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Does garbage disposal need a GFCI?

Electrical kitchen appliances consume a disproportionately high amount of power and therefore the protective measures needed to run a safe kitchen as well as a safe household, in general, must be implemented to the letter.

Does garbage disposal need a GFCI?

The body mandated with the task of constantly reviewing and structuring these requirements is the National Electrical Code (NEC) and in line with its recommendations, garbage disposal does not need GFCI protection so installing a GFCI outlet for your garbage disposal is optional.

The NEC is a federal institution but the nuances of this provision can sometimes be informed by other factions such as your municipalities’ by-laws as well as by the manufacturers’ instructions. 

In fact, the best-placed authority to guide your decision on this matter is the garbage disposal user’s manual.

That said, the NEC’s recommendation still stands, and in order to understand why it is important to understand garbage disposal as well as the purpose and functioning of GFCI outlets.

Garbage Disposal

Garbage disposal is an electrically powered kitchen appliance that is used to shred food waste so that it can pass through your plumbing to be deposited into a septic tank.

They are fitted under kitchen sinks to receive food waste.

Food waste contributes an excess of the waste generated in the home and when it is deposited in the trash, it burdens waste management systems since it is not easy, safe or, hygienic to handle the decomposing waste.

Food waste collected in trash ends up in a landfill but this creates a new problem. It cannot be incinerated in these quantities so it must be left to decompose. 

The decomposition deposits large amounts of methane into the atmosphere which contributes to global warming.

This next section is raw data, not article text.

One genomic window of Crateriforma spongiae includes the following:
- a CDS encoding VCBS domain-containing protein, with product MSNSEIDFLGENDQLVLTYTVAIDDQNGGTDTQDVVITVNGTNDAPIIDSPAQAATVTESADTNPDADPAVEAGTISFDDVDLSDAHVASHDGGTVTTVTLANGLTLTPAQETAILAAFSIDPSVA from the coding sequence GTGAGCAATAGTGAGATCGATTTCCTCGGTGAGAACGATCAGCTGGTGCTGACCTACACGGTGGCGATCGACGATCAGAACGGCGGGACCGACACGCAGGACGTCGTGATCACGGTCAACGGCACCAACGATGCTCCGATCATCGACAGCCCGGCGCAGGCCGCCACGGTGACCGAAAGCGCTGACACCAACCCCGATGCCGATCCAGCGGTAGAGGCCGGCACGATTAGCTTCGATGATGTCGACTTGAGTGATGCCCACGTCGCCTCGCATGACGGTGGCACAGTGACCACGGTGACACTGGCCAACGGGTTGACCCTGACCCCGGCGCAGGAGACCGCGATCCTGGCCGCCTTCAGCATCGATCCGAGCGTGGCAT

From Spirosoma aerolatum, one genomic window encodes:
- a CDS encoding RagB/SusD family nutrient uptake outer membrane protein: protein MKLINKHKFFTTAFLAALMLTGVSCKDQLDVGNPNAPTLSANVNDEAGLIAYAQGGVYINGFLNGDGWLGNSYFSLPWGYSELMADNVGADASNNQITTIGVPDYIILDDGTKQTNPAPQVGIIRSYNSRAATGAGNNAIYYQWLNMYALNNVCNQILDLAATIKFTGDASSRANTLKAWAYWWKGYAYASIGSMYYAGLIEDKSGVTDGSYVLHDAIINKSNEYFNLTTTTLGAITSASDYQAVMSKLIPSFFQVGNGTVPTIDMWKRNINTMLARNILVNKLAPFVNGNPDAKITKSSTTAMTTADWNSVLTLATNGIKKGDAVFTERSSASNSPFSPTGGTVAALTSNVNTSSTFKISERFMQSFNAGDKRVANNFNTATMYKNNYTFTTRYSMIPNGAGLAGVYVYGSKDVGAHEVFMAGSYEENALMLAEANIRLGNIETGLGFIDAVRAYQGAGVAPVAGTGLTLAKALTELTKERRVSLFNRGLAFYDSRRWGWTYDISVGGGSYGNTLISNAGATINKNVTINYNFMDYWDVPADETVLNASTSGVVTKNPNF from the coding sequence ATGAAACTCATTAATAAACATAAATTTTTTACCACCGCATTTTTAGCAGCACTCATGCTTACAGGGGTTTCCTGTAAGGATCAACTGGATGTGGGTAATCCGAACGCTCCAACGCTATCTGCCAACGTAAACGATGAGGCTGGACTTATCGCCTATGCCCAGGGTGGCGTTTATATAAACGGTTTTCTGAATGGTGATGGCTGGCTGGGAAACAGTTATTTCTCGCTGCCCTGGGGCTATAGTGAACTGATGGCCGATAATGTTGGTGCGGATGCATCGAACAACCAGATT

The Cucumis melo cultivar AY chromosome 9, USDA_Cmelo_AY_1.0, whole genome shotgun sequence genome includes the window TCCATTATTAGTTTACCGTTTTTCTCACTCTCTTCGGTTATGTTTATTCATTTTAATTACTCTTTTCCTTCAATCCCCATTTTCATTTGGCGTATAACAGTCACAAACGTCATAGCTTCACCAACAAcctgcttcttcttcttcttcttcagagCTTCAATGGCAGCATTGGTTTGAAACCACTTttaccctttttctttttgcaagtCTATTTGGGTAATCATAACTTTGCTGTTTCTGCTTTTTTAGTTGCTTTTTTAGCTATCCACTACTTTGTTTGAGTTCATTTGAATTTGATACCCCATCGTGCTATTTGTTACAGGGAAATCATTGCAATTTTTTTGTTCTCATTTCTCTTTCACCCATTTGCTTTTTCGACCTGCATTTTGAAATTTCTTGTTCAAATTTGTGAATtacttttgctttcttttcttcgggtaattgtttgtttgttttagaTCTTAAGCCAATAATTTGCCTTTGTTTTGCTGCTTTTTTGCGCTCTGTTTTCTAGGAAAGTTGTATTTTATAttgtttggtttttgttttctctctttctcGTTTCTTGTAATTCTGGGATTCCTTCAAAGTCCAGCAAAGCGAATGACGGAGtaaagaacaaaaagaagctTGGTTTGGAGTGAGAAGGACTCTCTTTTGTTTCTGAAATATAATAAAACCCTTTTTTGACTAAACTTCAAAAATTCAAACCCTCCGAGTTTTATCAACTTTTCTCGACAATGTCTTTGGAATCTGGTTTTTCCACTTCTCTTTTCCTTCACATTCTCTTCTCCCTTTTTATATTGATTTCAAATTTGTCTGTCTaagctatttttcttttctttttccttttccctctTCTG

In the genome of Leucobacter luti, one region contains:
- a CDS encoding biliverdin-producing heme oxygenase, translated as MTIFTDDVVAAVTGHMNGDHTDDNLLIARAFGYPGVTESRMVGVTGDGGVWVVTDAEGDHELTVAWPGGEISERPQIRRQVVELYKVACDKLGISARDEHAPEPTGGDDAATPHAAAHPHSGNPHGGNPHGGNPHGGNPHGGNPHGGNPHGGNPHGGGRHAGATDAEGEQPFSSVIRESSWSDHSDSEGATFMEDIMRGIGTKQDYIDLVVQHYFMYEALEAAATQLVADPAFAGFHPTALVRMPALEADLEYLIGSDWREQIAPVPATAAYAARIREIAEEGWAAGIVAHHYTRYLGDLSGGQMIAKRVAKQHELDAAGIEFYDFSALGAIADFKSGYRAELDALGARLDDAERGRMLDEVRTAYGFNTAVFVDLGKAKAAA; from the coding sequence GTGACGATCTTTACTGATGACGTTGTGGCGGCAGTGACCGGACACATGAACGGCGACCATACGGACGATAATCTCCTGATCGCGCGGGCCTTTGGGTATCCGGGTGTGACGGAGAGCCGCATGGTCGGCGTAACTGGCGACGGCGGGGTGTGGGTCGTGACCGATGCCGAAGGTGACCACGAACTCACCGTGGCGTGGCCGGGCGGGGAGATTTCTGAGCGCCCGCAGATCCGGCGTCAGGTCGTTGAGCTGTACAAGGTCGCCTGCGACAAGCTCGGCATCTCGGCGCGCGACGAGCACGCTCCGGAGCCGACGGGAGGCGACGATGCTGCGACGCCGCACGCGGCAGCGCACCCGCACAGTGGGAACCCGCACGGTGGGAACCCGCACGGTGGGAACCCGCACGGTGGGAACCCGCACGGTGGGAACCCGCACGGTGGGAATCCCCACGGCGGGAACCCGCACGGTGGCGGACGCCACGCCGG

GFCI or Ground Fault Current Interrupters

They are also known as Residual Current Devices (RCD) or Residual Current Circuit Breakers (RCCB)

The function of GFCI is to interrupt electrical current upon detecting a leakage to ‘ground’. This current interruption protects devices from electrical damage as well as protecting you from electrical shock.

GFCI protection works by detecting a difference or an imbalance between the supply and the return conductors of a circuit. If the sum of current running through the conductors is not zero, then there is a leak which is a potential electrical hazard.

It takes less than one second of exposure to an alternating current of 120 volts at 20 mA or 0.02 amperes to induce cardiac arrest or at the very least trigger a cardiac event or an arrhythmia. Longer exposure could prove fatal.

This is the amount of power that runs some of your household appliances such as your fridge, garbage disposal, and washing machine. 

Many of your kitchen appliances require 120-volt circuits making them a real hazard in the home. Microwaves, ranges, and heaters need even higher voltage to run.

Any meaningful protection especially against electrocution must detect a leak within less than 40 milliseconds.